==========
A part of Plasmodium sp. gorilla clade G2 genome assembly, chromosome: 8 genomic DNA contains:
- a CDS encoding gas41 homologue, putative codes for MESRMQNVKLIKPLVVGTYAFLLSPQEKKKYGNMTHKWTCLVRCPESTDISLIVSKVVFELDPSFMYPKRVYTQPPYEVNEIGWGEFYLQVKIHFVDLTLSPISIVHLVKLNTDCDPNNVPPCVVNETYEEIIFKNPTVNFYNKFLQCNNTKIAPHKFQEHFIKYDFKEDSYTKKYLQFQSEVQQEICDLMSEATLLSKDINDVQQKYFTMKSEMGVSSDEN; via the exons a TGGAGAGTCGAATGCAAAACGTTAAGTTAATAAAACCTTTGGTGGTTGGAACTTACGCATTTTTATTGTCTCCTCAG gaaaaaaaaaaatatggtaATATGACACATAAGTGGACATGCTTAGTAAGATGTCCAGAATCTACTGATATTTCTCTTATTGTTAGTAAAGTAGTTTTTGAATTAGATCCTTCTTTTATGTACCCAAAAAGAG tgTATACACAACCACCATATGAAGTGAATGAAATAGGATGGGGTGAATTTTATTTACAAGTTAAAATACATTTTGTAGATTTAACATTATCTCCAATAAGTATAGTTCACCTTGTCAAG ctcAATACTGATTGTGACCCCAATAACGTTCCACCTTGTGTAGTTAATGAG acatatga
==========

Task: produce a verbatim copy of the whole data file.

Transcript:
A part of Plasmodium sp. gorilla clade G2 genome assembly, chromosome: 8 genomic DNA contains:
- a CDS encoding gas41 homologue, putative codes for MESRMQNVKLIKPLVVGTYAFLLSPQEKKKYGNMTHKWTCLVRCPESTDISLIVSKVVFELDPSFMYPKRVYTQPPYEVNEIGWGEFYLQVKIHFVDLTLSPISIVHLVKLNTDCDPNNVPPCVVNETYEEIIFKNPTVNFYNKFLQCNNTKIAPHKFQEHFIKYDFKEDSYTKKYLQFQSEVQQEICDLMSEATLLSKDINDVQQKYFTMKSEMGVSSDEN; via the exons a TGGAGAGTCGAATGCAAAACGTTAAGTTAATAAAACCTTTGGTGGTTGGAACTTACGCATTTTTATTGTCTCCTCAG gaaaaaaaaaaatatggtaATATGACACATAAGTGGACATGCTTAGTAAGATGTCCAGAATCTACTGATATTTCTCTTATTGTTAGTAAAGTAGTTTTTGAATTAGATCCTTCTTTTATGTACCCAAAAAGAG tgTATACACAACCACCATATGAAGTGAATGAAATAGGATGGGGTGAATTTTATTTACAAGTTAAAATACATTTTGTAGATTTAACATTATCTCCAATAAGTATAGTTCACCTTGTCAAG ctcAATACTGATTGTGACCCCAATAACGTTCCACCTTGTGTAGTTAATGAG acatatga